Directed by David Lee Fisher
Amongst the recent explosions of remakes cluttering movie theater screens and vid-store shelves none come with the sort of intrigue that David Lee Fisher’s update of The Cabinet of Dr. Caligari – Robert Wiene’s silent era classic, which pretty much helped create the horror movie – does. Whereas most reduxes aren’t content to do a little terminological tap-dancing and call themselves re-imaginings (despite the fact that they are little more than tired retreads of better material, only pumped-up and dumbed-down with CW-bred pretty young things and an instantly dated Top 40 soundtrack), Fisher earns his right to call his film a remix rather than remake. See, the director’s audacious idea is to go one (or three) steps beyond even what Gus Van Sant did with Psycho. Fisher has taken modern actors and a newly written screenplay and pitted them against a green-screen that was then painted over with actual computer-scanned footage from the 1919 original.
From there actors are put into the original Cabinet in place of the real stars, having them acting against the first film’s jagged, surreal backgrounds. It’s German Expressionist art-horror pretension for the 300 era!
But the question is: does this experiment work?
The simple answer is … yes and no. I was alternately in thrall of and repelled by Fisher’s expansion, which does a lot interesting and a lot that’s interesting … but doesn’t work. It’s an imaginative and lavish (for a low-budget endeavor) film school venture at best, and is worth watching for horror fans who are willing to root around the edges of the genre for the weird and self-consciously artistic. But it also has lapses in judgement that, while not fatal, distract from the director’s attempt to add new life to an aged property.
Watched today, the first Caligari is slow-moving, primitive and painfully rudimentary exploration of a damaged psyche. But that’s just because we’ve been spoiled by nearly a century’s worth of narrative, cinematic and psychological enhancement. Taken for what it was, for the era, the film is an artful classic and in Wiene’s hands, established the use of mis-en-scene to metaphorically embellish the wretched twistedness of insanity. The trippy, proto-psychedelic almost Escher-like backgrounds gave a simultaneously dreamy and nightmarish quality to the tale Caligari, a doctor traveling around with a genuine somnambulist, Cesare, earning money by waking the blank-eyed sleepwalker in front of large crowds, where he would make dead-accurate predictions for the future. When Cesare predicts that a young artist will die – and he does – his best friend tries to prove that Caligari is involved not will with that death, but a series of others haunting his town.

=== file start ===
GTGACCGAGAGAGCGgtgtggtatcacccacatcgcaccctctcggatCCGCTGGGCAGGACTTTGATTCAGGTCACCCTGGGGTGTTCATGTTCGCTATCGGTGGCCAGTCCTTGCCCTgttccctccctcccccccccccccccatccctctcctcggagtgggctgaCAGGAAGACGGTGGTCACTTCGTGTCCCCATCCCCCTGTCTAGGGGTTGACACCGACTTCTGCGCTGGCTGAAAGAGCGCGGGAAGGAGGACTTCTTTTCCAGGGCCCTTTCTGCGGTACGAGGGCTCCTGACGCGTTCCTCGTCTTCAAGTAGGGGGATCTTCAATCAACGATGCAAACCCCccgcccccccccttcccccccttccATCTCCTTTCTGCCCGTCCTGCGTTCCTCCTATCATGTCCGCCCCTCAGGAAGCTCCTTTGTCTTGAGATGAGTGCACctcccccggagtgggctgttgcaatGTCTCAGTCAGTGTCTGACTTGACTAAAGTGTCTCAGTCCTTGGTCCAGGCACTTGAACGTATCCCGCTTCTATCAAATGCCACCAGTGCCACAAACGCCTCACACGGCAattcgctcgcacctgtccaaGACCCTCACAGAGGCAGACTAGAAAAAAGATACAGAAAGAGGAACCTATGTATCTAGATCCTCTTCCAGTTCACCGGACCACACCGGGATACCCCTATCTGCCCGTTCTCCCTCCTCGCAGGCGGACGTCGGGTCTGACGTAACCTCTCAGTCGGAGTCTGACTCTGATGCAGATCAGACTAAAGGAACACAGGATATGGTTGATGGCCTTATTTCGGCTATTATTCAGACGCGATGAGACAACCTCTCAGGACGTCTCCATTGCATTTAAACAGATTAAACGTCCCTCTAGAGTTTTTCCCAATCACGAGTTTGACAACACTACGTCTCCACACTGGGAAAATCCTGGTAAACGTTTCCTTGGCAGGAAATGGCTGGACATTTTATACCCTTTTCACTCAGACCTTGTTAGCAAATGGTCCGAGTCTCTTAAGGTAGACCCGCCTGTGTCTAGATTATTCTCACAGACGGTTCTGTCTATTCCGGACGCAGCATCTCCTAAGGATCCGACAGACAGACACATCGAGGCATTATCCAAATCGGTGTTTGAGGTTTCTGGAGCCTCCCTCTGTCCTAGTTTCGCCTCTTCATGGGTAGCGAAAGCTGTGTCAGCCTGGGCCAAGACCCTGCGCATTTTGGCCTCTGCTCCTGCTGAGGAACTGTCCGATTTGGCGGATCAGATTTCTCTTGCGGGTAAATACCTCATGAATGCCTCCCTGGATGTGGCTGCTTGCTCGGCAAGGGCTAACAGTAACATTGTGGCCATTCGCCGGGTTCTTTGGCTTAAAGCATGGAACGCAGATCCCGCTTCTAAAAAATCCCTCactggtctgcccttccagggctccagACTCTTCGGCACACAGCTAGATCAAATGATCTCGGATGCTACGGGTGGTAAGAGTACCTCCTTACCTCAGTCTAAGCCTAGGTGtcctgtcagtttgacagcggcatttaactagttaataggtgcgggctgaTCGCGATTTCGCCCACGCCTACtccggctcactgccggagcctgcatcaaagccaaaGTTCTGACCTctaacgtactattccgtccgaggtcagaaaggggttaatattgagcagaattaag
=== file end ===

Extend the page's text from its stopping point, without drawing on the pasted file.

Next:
Fisher retains fidelity to the source material, not just in the terms of the backgrounds, but in the plotting too. Where this film is different is in the use of dialogue to propel the narrative along. And this is where the new Caligari gets dicey. See, while some of the dialogue works, the rest doesn’t. The problem is that the screenplay tends to lean toward the anachronistic. At times I felt like I was watching an episode of CSI or a twenty-something soap-opera taking place in a turn of the century German village. It was too modern, too hip, too not 1919. As for the acting, it was fine, especially Daamen J. Krall as the new demented new Caligari and Doug Jones – Pan of the labyrinth himself! – as a seriously creepy mime of a Cesare. Laura Birkell as the love interest for our hero (Judson Pearce Morgan) was, however, a bit too bodacious (if you get my drift) for a silent film heroine.
All in all, The Cabinet of Dr. Caligari is a fascinating film that’s worth watching just for the experience of experiencing it. It will bore some, outrage others and enthrall some more. It’s not a failure of any kind, but an absorbing stunt that has given birth to a director who will make many more interesting movies in the years to come. Just don’t watch this if you have an allergy to pretentious material. It may harm you.
3 1/2 out of 5
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